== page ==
Players of Overwatch (opens in new tab) and Heroes of the Storm (opens in new tab) in Belgium will no longer be able to pay real-world money for loot boxes, Blizzard has confirmed. The announcement follows Belgium’s declaration (opens in new tab) in April that loot boxes are, legally speaking, gambling. You can read the post in full over on the Blizzard forums (opens in new tab). In part, it reads:
“While we at Blizzard were surprised by this conclusion and do not share the same opinion, we have decided to comply with their interpretation of Belgian law. As a result, we have no choice but to implement measures that will prevent Overwatch and Heroes of the Storm players located in Belgium from purchasing in-game loot boxes and loot chests with real money and gems. … While players in Belgium will no longer be able to purchase paid loot boxes in Overwatch and loot chests in Heroes of the Storm, they’ll still be able to earn them by playing the games, and they’ll still have access to all in-game content.”
Interestingly, Blizzard’s Warcraft-themed card game, Hearthstone, is not mentioned, despite it also selling randomized packs of digital goods for real-world money. While the reason for this isn’t spelled out, it could be that Hearthstone, like other collectible card games like Magic: The Gathering and the Pokemon Trading Card Game, only sells cards in its card packs, ie. even though the perceived value could vary, you still know that every time you buy a pack, you’re getting a certain number of cards, ergo you know what you’re buying. That was one argument used to defend (opens in new tab) such card games in the ’90s anyway.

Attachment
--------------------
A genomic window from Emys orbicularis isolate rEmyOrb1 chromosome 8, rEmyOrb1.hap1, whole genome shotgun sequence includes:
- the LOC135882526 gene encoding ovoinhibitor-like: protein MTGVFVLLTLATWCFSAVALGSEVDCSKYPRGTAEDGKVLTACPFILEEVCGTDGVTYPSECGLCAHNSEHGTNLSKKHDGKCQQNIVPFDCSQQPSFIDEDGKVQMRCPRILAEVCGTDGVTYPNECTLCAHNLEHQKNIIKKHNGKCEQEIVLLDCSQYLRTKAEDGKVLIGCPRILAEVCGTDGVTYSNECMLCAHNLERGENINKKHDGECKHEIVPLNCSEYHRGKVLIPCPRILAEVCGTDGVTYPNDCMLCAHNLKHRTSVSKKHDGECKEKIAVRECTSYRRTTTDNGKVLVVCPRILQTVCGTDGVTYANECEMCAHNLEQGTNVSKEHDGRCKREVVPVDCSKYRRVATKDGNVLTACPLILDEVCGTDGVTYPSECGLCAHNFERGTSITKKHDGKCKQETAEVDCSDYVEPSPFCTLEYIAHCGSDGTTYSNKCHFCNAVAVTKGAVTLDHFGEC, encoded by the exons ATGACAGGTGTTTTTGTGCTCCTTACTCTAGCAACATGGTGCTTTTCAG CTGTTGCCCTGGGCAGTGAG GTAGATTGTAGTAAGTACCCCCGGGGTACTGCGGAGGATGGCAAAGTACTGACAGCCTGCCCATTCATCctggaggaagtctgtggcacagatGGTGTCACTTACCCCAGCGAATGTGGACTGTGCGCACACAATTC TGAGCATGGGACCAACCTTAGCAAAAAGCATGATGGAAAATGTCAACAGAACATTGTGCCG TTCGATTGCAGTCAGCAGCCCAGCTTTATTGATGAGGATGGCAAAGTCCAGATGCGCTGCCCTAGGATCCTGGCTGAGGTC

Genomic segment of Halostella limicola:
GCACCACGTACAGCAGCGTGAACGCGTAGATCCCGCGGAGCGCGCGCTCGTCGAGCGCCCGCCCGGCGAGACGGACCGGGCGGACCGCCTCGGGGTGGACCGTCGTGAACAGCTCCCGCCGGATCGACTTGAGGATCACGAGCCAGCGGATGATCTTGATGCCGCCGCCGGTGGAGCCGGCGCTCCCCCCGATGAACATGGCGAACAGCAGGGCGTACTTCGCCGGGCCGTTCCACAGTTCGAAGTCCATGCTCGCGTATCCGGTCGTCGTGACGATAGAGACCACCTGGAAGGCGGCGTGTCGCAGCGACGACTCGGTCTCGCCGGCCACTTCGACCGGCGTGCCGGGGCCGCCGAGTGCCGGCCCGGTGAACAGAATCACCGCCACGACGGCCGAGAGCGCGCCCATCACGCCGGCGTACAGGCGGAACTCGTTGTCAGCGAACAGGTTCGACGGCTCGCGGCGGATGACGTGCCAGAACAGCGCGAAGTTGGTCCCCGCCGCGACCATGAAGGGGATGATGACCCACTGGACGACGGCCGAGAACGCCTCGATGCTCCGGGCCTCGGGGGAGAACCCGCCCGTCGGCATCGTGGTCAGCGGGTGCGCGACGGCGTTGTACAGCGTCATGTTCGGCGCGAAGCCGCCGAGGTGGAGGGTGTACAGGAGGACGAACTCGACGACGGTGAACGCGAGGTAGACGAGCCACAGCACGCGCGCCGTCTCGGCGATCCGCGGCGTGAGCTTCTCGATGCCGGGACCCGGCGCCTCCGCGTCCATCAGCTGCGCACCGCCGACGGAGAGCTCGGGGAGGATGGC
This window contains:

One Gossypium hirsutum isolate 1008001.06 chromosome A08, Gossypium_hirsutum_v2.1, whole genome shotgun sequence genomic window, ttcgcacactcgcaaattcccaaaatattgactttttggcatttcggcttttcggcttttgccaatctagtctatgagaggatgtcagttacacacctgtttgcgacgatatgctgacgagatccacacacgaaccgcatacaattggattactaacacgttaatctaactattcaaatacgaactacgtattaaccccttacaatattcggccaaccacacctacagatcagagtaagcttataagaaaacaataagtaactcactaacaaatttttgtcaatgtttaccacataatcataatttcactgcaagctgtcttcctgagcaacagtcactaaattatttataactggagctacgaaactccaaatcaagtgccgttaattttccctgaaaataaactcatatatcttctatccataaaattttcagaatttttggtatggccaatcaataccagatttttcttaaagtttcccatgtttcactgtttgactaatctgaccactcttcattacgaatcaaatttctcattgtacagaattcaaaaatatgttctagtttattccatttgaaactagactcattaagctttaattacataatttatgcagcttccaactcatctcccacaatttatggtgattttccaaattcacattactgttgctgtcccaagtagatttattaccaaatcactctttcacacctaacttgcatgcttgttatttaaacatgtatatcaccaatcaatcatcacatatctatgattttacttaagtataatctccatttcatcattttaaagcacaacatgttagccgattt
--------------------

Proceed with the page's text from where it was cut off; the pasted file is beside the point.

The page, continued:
In any case, Blizzard is one of the first companies to publicly respond to Belgium’s ultimatum, and loot boxes (at least those paid for with real-world money) are going away. The conversation around this business model may have died down in recent months, but some players are just now feeling the repercussions.
Blizzard wasn’t the only company affected by Belgium’s stance on loot boxes. EA has pushed back (opens in new tab), saying it intends to keep the contentious Ultimate Team feature in future FIFA releases, even though Belgium found FIFA 18 (opens in new tab) to be in violation of gambling law.